I so strongly see that this exploration, trusting rest, cannot be done half-heartedly. That is, there comes a time when the rubber really does have to meet the road. I’m not only simply trusting rest but also really tuning into where my heart is guided and what is inspiring and resonant for me. If there’s anything I can encourage others in, it’s the same thing. What is your specific joy? Are you free to declare it and ask for it and have it in your life?

I experience openness, magic, confidence and delight that I never knew I would. I also see places where I have doubts, fears, old thought patterns. What I’m suggesting is a major shift from how I was raised in this world. Some around me know that this makes total sense and that it is cutting edge. Others will not be able to make sense of me, though they’ll often still feel like there’s something benevolent here, something vital. They might even feel a longing for it, even if they can’t quite name it for themselves.

I have found out again and again too — also under the trusting rest umbrella — that I cannot fit myself into any box or action that doesn’t feel natural in the moment. This doesn’t mean that I sometimes don’t have to do things I don’t particularly want to do or that I don’t have to put some effort toward, because even in those times, there’s a rightness to it. I can’t explain it. It’s a feeling in my body, my finely tuned internal compass. And that’s what I’m here to write about. And if I can share and encourage it, then that is really great. It’s wonderful to live from the soul.

I’ve been wanting to come to The Therapy Booth page to share the other blog with you, so here it is:

Trust Rest.

The most recent blog post shares my inspiration for the book about turning to the genius within, unique and wonderful in each of us. The post also contains an opportunity to contribute to the project. “If you feel inspired to support this project, I gratefully and happily accept donations. It’s super helpful not to have to put my energies toward other things and to be able to focus deeply on this — where my focus already is. <3

I have a donation button (“Pay Now”) on the right column of this blog, if you feel something in your heart for this project.

In any case, I hope you’ll follow the Trust Rest blog as well. I have the vision at some point that someone will take my various projects and create a clearing house site that covers all the different things I’m up to (inquiry, art, writing, resting, classes, etc.). But I’m trusting my instinct that I’m not the one to do that particular project just at the moment, though I want to share with you all what I’m up to. I have also been leading guided rest calls every two weeks that are an absolute joy. Email me (thetherapybooth@gmail.com) if you would like a sample recording of a call.

I guess that’s about it for now! I’m happy to be sharing this part of my world here and am really thrilled to be diving even more deeply into my own integrity. Let me know if I can be of use and stay tuned. Love to you all. x

#trustrest

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To say ‘I love you’ right out loud . . .

help

Why do we love to read Rumi so much? Because he knew that the crying out for the lover is the lover itself. The oldest of our cats cries a lot. She is blind and mostly deaf and seems like she’s just unsure of where she is a lot of the time. She cries a certain kind of howl and very much wants to be with a person. We can’t always accommodate with a spot on a lap, and she eventually finds a place to lie down and nap, until she comes wandering again.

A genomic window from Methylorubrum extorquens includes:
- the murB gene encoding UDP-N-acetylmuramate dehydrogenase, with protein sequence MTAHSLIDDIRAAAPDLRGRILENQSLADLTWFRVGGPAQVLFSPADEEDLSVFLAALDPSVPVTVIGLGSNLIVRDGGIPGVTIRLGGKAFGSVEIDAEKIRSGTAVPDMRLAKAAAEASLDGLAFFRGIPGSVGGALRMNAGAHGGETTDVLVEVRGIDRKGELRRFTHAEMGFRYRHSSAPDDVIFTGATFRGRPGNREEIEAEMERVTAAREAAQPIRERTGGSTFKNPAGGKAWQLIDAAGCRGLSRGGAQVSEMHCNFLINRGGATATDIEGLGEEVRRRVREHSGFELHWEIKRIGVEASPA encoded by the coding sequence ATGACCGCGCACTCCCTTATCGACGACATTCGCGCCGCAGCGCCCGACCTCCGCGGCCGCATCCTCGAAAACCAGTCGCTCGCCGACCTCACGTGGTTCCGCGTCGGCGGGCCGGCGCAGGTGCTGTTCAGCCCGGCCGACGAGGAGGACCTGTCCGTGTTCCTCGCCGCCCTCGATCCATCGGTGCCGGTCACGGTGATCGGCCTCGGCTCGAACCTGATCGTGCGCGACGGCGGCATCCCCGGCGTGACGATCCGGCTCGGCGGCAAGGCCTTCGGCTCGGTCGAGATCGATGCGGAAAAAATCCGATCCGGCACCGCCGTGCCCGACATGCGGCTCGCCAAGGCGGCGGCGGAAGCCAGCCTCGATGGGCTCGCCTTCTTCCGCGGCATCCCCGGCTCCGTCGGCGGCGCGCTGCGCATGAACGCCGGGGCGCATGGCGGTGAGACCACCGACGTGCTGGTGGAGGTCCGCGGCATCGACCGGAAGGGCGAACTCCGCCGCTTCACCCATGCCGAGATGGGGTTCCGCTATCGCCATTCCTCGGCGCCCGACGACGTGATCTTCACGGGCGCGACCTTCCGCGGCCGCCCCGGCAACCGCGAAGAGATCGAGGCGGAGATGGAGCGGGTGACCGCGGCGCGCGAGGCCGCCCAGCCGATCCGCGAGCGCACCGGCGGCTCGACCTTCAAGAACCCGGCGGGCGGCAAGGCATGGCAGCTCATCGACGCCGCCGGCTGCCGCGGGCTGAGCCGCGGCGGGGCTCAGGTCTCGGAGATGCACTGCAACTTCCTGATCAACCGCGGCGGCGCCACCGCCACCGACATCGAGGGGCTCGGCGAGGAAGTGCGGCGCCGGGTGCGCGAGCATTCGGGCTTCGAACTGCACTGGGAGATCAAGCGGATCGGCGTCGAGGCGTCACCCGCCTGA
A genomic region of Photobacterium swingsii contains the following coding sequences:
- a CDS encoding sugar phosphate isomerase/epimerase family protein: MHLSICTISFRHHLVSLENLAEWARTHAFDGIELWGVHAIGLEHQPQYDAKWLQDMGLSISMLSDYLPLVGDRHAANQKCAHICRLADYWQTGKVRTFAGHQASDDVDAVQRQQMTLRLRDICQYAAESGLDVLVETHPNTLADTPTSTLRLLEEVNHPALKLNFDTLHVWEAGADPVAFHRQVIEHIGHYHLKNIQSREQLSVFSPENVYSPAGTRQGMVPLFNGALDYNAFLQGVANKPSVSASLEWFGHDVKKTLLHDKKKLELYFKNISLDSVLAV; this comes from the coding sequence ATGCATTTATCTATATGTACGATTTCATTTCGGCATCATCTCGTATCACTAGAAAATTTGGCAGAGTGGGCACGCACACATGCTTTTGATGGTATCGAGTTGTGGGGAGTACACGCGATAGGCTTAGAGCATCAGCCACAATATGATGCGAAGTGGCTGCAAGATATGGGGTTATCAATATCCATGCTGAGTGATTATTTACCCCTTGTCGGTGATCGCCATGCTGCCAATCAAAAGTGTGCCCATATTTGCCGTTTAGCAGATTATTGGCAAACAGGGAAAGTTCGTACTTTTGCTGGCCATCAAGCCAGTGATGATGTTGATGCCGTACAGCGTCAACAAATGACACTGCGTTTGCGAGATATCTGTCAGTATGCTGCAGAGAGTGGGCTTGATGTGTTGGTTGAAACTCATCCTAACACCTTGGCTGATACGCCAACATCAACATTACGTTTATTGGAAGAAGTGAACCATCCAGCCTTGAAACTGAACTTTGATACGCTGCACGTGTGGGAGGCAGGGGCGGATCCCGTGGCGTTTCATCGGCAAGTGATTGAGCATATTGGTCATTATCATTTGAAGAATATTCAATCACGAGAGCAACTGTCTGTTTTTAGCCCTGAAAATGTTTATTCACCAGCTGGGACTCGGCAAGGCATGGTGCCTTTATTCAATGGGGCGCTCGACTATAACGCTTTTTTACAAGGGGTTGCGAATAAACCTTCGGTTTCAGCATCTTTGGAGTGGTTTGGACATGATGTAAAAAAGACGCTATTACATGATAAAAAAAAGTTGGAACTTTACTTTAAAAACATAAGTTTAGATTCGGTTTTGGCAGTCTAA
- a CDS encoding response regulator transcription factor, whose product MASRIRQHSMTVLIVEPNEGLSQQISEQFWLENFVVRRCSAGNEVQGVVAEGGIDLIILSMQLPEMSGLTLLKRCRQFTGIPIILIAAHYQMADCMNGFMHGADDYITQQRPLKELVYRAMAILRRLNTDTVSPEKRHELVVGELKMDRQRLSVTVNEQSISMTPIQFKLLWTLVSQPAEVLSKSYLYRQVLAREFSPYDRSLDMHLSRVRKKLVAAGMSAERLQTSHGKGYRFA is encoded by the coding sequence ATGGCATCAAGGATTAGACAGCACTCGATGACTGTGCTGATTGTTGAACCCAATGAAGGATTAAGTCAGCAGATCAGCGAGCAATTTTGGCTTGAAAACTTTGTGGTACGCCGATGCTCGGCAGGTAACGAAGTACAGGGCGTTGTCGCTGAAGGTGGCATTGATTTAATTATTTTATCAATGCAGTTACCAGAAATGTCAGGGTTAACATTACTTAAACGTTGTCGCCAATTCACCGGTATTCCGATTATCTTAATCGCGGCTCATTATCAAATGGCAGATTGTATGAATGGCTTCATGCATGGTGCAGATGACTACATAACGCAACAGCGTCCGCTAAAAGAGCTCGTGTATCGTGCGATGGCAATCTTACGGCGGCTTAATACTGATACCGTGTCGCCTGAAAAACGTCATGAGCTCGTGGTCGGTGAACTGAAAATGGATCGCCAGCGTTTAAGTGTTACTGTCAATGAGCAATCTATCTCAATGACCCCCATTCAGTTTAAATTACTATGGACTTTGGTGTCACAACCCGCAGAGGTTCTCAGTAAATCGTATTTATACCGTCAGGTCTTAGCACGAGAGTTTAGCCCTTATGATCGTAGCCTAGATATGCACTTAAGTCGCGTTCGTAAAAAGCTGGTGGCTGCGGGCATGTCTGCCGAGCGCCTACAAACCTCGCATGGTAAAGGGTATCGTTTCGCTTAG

When I first moved to Austin I worked as a therapist in a nursing home. We had a client named Helen who would sit in the hallway in her wheel chair and call out “Help me, help me, help me, help me, help me.” I’ve been thinking about Helen and Rumi and myself and the little kitty and a friend’s post on Facebook and Patti Smith and Living Inquiries and about telling the truth for you, however that might occur.

It might occur like prostration and supplication.

It might occur like I love you.

It might occur like help me, help me, help me.

It might occur like screaming at a concert.

It might occur like drawing words with your left hand that you wouldn’t otherwise dare say out loud.

It might occur like a text message typed into a phone or a song penned on the back of a napkin or an outpouring whispered to a face, a cheek, a mouth: save me.

Can we actually be alive without a sense of longing?

Maybe not everyone feels these things. Or they have different ways of channeling them. But I think about Helen in her wheel chair in the hall at the nursing home, and I just think she was so sane. Whether it be calling out for help or anything else, I’m in love with the experience of expression. I keep thinking about different lines from Joni Mitchell songs tonight. No wonder. I deeply admire her full on lyrical expression. I’m mystified by it and mentored by it.

To say ‘I love you’ right out loud . . .

There’s something about song-writing that’s mystifying to me. I love to sing and play, thought I haven’t written much yet.  Sometimes I’ll learn a song that just resonates with me so deeply, I love to sing it. I can feel it, as if I had written those words.  I was playing a Patti Smith song tonight, not having picked up my guitar in weeks, but having seen Patti up close [singing this and many others] a few days ago, the guitar fell into my hands. I have hoped to learn from her. To open my throat and my guts and excrete it all

with heart. Complete heart.

I think I must have gathered some ideas along the way that only certain feelings and subjects are kosher, friendly, spiritual, acceptable, successful, ought to be talked about. Funny to consider this if you look at music. If you look at any art. And I think this is why I’m so in love with art, with writing, with music, with full expression.

The calling out and the one called for, one note.

Rumi writes:

Crying out loud and weeping are great resources.

A nursing mother, all she does

is wait to hear her child.

 

Just a little beginning-whimper,

and she’s there.

 

God created the child, that is , your wanting,

so that it might cry out, so that milk might come.